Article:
The following opinion piece first appeared in the Hartford Business Journal.

The announcement that Pratt & Whitney won a major new contract for jet engines is good news, but it's also scary.

Any time a Connecticut company wins a significant contract, it's a positive development for the company and for the growth of the state. But it's also scary because with this new contract, Pratt & Whitney says it is going to need to hire as many as 2,000 workers.

Pratt & Whitney's contract to build engines for the next generation of Lockheed Martin F-35 fighter jets is the company's largest ever.

Connecticut already has a dearth of skilled aerospace workers, with literally hundreds slated to retire in the next few years. Most of the Pratt & Whitney subcontractors in Connecticut have job openings—hundreds when taken together.

Where are these new workers going to come from? 

The Pratt contract, its largest ever, is for engines for a new generation of military aircraft—the F-35 stealth fighter built by Lockheed Martin and flown by U.S. forces and international allies. The Defense Department expects the engines to be delivered by Feb. 2023.

However, Pratt is expected to be producing engines for this aircraft for the next few decades with an expectation of 3,000 F-35 jets built by 2037.

That seems like serious job security.

But there simply are not enough people sufficiently trained to handle the high-tech aerospace manufacturing jobs today, let alone those new jobs opening up in coming years. Today, nearly every corporation of our Aerospace Components Manufacturers consortium has job openings.

Keep Jobs Here

For many years, we have heard complaints about the decline of manufacturing in Connecticut. It doesn't have to continue. Connecticut's elected leaders need to step up to the plate if we don't want these jobs to go elsewhere.

Here at ACM we're trying to do our part.

On Nov. 20, ACM will sponsor a job fair and trade show where ACM's members will highlight their capabilities to potential customers.

Connecticut's elected leaders need to step up to the plate if we don't want these jobs to go elsewhere.

Procurement managers from aerospace firms in Europe and throughout the U.S. and Canada are expected to attend and learn how Connecticut's Aerospace Alley can supply the components and assemblies they need in the months and years ahead.

But the entire morning of that day will be devoted to attracting high school students and recent graduates to aerospace manufacturing.

It will be a great opportunity for parents and their offspring to learn about the high-paying career opportunities in aerospace manufacturing in Connecticut.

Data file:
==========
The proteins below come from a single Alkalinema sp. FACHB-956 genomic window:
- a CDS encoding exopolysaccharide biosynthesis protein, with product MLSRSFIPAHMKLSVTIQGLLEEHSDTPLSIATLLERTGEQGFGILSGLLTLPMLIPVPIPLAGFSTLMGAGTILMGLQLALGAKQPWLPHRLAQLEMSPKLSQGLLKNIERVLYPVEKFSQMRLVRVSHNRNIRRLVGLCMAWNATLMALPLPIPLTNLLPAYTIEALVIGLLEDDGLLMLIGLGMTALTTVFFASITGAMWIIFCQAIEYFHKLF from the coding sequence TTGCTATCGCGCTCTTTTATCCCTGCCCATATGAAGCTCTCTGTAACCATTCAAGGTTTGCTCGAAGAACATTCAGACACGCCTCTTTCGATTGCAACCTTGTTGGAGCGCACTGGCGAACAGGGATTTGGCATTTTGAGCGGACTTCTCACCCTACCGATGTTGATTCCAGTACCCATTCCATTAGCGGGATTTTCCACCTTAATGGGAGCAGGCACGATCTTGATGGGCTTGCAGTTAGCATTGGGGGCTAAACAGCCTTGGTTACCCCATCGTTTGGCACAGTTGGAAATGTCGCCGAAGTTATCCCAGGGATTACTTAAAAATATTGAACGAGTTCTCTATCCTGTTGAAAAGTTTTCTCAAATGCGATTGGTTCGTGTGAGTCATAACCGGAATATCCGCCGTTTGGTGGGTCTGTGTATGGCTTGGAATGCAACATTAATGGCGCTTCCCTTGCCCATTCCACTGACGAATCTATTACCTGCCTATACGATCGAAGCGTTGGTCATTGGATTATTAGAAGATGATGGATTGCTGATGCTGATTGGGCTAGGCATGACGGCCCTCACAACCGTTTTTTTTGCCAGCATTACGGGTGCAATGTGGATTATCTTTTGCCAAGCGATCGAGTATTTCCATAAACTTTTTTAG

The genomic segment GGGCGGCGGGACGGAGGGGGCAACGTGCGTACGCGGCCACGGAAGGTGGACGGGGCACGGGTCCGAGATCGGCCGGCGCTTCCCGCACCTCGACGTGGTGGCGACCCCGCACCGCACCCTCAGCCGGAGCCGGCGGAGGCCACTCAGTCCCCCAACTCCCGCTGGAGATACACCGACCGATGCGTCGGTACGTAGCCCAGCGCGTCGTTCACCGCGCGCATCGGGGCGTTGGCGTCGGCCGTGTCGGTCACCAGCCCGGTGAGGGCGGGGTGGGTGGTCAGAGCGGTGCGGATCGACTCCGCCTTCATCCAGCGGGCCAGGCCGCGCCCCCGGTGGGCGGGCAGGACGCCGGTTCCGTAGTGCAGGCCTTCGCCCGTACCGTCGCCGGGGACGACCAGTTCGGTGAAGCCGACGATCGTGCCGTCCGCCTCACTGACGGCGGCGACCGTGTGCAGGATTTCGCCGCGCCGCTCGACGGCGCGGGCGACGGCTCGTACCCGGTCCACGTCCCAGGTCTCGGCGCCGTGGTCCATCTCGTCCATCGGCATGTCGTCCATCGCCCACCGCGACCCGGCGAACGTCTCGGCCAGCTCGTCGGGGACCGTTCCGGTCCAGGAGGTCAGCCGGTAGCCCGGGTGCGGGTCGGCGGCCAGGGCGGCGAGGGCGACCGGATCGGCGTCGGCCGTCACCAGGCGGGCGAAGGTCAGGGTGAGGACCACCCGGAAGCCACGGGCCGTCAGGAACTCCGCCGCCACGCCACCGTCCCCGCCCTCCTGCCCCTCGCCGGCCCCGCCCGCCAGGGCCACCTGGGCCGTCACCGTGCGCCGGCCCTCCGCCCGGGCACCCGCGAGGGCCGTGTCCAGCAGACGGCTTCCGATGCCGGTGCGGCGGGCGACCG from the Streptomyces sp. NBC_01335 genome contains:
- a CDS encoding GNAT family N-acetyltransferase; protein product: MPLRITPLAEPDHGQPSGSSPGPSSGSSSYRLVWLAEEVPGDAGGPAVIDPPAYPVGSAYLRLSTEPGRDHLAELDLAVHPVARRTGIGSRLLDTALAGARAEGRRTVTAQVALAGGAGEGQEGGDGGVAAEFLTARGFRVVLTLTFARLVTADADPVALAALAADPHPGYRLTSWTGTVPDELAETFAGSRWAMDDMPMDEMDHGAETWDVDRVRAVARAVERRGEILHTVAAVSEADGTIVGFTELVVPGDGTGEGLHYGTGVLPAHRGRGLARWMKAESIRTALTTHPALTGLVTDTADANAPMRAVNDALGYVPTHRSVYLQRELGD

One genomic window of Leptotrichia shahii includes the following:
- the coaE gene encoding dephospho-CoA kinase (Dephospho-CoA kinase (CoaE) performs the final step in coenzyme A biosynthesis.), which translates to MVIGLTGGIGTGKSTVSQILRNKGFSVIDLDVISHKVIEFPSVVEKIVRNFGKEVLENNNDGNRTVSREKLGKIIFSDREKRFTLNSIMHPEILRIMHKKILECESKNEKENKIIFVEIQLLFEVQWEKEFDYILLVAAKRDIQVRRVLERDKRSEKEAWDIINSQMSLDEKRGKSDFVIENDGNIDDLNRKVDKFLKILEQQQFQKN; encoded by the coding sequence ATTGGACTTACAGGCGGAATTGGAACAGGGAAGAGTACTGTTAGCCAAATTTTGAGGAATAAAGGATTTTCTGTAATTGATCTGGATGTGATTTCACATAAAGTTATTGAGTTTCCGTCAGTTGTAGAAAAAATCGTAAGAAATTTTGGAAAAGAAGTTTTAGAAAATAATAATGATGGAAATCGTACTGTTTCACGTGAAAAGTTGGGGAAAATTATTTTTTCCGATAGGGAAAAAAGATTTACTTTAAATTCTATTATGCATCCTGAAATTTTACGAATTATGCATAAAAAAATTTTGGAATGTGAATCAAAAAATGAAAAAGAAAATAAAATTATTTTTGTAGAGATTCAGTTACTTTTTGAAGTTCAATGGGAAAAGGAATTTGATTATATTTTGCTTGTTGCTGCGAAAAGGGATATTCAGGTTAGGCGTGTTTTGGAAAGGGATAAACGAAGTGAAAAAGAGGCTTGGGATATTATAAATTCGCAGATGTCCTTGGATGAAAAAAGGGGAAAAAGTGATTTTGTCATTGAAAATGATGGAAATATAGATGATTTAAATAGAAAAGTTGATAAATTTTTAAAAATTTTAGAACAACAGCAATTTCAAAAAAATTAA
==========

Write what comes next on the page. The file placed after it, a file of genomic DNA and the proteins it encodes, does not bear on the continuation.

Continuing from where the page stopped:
Sophisticated, Exacting

Today the aerospace industry is not anywhere like manufacturing of the 1950s, 1960s, and even the 1970s.

Much of the work is controlled by computer. The equipment is sophisticated and exacting. The employees running this high-tech equipment must be highly skilled. 

Connecticut cannot afford to lose opportunities to other states or even other countries.

Connecticut cannot afford to lose opportunities to other states or even other countries.

There needs to be a shift in educational priorities in Connecticut. We have started to make modest progress.

Tunxis Community College, for example, last year established the state's eighth manufacturing education program.

Even though it only serves 30 to 50 students, it's a step. We need leaps, now, not just small steps.

Connecticut's Future

So, congratulations to Pratt & Whitney. Your success is one example of the current upswing in the entire aerospace industry.

We can't let Pratt have to shop outside Connecticut for the numerous subcontractors that it will need. Stepping up for Pratt will attract other engine makers and aircraft manufacturers to Connecticut. 

Connecticut's aerospace subcontractors already have proven they can provide the high-tolerance parts and assemblies needed by engine makers.

Now we just need to figure out how to attract the skilled workers needed as the industry continues to expand.

It will require school guidance counselors to show students that good careers are available in our industry. It will require the state to boost training programs.

It's a daunting task. It is not a leap to suggest that the future of Connecticut is in some way tied to the success.


About the author: Paul Murphy is executive director of Aerospace Components Manufacturers, a consortium of independent Connecticut aerospace manufacturers.